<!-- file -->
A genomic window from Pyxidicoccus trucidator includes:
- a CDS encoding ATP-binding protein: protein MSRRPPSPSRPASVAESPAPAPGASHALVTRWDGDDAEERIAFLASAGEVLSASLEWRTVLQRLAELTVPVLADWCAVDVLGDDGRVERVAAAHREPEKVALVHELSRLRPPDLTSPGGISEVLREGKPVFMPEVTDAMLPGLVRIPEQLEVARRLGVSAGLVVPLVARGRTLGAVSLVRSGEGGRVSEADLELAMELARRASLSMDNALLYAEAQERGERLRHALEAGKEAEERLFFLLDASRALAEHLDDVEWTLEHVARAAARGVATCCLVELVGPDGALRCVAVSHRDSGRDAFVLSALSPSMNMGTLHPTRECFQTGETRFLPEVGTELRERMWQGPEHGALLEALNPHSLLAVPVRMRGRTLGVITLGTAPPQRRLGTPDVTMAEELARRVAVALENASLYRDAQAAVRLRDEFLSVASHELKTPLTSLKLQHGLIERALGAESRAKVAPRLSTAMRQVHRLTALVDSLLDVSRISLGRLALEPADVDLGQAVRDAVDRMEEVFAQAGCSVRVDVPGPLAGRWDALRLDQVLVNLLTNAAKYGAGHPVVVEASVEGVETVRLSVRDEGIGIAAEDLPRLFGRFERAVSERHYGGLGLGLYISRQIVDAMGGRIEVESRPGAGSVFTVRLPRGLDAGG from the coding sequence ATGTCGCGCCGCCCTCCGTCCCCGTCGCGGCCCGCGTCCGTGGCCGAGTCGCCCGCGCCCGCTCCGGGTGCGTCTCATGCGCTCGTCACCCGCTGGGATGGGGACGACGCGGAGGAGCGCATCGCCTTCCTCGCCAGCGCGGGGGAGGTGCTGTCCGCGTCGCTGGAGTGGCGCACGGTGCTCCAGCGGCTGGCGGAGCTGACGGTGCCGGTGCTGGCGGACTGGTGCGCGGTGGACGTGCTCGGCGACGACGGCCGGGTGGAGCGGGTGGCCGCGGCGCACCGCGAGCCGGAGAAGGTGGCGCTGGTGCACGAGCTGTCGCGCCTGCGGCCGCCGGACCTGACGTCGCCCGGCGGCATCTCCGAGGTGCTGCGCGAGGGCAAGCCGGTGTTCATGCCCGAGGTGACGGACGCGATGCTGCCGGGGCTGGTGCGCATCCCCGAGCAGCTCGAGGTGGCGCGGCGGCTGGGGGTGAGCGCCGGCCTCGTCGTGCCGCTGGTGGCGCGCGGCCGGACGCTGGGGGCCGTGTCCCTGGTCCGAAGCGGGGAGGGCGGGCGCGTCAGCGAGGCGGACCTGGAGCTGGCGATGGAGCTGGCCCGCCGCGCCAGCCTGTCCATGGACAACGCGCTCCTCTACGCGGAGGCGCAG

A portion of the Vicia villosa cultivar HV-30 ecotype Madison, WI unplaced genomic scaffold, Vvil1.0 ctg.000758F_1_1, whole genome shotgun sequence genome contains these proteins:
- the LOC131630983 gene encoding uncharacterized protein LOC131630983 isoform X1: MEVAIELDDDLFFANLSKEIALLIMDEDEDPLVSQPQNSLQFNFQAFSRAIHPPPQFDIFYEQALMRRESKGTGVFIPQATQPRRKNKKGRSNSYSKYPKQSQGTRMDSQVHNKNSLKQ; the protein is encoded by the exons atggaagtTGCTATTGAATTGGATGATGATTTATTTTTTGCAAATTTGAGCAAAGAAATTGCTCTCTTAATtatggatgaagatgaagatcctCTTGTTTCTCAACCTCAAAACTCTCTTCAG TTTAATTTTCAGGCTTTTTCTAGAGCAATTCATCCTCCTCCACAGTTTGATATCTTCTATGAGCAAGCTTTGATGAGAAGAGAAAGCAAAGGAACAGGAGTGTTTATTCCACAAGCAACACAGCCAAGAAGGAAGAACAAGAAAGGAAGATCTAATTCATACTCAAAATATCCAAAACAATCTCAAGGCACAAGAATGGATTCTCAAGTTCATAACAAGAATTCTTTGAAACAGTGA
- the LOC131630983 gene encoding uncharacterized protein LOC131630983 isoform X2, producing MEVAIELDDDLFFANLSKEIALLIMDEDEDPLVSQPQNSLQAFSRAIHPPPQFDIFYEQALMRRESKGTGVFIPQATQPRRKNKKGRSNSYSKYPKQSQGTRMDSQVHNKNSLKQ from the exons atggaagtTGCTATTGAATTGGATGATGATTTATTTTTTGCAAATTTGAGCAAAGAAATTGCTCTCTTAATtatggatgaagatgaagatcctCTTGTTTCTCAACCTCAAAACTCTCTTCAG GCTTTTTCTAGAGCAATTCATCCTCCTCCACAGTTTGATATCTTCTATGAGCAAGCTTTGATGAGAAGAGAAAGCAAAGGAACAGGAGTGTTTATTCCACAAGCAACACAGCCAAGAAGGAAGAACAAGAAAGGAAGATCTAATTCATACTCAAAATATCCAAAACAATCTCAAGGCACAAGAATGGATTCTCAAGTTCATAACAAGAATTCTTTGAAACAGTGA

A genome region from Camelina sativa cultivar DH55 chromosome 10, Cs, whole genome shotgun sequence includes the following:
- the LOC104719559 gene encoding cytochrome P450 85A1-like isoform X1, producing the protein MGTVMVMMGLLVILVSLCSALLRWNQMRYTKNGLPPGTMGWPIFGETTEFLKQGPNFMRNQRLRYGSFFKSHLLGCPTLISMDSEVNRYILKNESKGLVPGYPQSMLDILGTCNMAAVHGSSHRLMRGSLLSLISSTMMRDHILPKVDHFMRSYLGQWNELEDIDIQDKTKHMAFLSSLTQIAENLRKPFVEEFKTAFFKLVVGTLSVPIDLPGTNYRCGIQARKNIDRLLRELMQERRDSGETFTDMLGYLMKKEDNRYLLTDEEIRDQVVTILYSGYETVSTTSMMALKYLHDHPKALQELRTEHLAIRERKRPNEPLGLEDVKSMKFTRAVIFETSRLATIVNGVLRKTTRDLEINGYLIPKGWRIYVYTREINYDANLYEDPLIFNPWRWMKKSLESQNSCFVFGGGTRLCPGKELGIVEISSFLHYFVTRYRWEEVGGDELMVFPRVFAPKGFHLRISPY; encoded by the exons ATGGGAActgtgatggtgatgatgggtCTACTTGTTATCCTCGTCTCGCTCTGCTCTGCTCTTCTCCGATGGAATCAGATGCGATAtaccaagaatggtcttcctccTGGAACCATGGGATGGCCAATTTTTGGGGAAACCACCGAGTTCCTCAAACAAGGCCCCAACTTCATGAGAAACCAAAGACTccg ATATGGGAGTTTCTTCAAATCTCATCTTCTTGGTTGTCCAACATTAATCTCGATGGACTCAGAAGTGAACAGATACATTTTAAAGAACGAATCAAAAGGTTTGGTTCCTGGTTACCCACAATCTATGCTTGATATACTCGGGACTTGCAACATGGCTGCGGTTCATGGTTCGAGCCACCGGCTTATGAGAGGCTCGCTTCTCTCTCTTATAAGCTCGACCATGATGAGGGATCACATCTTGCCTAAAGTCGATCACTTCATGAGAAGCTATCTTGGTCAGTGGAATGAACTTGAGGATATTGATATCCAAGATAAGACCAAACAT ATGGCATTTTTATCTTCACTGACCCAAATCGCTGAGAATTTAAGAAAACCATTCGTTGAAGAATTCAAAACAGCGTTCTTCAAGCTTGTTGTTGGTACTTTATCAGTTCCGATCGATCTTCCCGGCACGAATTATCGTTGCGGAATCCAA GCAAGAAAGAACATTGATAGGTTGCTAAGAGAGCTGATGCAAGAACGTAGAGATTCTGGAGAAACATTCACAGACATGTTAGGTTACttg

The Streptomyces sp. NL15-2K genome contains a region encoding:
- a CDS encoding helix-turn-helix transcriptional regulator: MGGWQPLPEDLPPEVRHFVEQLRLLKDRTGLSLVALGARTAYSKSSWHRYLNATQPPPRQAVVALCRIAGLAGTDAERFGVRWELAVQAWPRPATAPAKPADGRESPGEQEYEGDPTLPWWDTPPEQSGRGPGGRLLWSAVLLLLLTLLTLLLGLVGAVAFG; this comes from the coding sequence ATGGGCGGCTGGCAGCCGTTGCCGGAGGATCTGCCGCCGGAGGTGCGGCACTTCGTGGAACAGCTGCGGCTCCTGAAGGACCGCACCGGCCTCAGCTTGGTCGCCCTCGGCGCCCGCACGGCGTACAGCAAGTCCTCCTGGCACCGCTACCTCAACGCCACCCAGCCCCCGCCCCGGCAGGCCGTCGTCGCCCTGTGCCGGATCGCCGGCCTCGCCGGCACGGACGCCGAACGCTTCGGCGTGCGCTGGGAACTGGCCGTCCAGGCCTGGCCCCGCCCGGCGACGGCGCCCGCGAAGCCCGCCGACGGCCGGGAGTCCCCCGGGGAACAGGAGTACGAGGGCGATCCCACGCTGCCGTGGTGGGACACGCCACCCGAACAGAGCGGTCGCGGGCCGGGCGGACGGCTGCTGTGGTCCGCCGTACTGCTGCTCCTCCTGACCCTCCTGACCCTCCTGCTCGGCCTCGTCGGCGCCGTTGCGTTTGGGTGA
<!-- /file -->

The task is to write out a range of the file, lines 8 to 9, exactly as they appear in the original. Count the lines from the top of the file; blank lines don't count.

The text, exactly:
The Streptomyces sp. NL15-2K genome contains a region encoding:
- a CDS encoding helix-turn-helix transcriptional regulator: MGGWQPLPEDLPPEVRHFVEQLRLLKDRTGLSLVALGARTAYSKSSWHRYLNATQPPPRQAVVALCRIAGLAGTDAERFGVRWELAVQAWPRPATAPAKPADGRESPGEQEYEGDPTLPWWDTPPEQSGRGPGGRLLWSAVLLLLLTLLTLLLGLVGAVAFG; this comes from the coding sequence ATGGGCGGCTGGCAGCCGTTGCCGGAGGATCTGCCGCCGGAGGTGCGGCACTTCGTGGAACAGCTGCGGCTCCTGAAGGACCGCACCGGCCTCAGCTTGGTCGCCCTCGGCGCCCGCACGGCGTACAGCAAGTCCTCCTGGCACCGCTACCTCAACGCCACCCAGCCCCCGCCCCGGCAGGCCGTCGTCGCCCTGTGCCGGATCGCCGGCCTCGCCGGCACGGACGCCGAACGCTTCGGCGTGCGCTGGGAACTGGCCGTCCAGGCCTGGCCCCGCCCGGCGACGGCGCCCGCGAAGCCCGCCGACGGCCGGGAGTCCCCCGGGGAACAGGAGTACGAGGGCGATCCCACGCTGCCGTGGTGGGACACGCCACCCGAACAGAGCGGTCGCGGGCCGGGCGGACGGCTGCTGTGGTCCGCCGTACTGCTGCTCCTCCTGACCCTCCTGACCCTCCTGCTCGGCCTCGTCGGCGCCGTTGCGTTTGGGTGA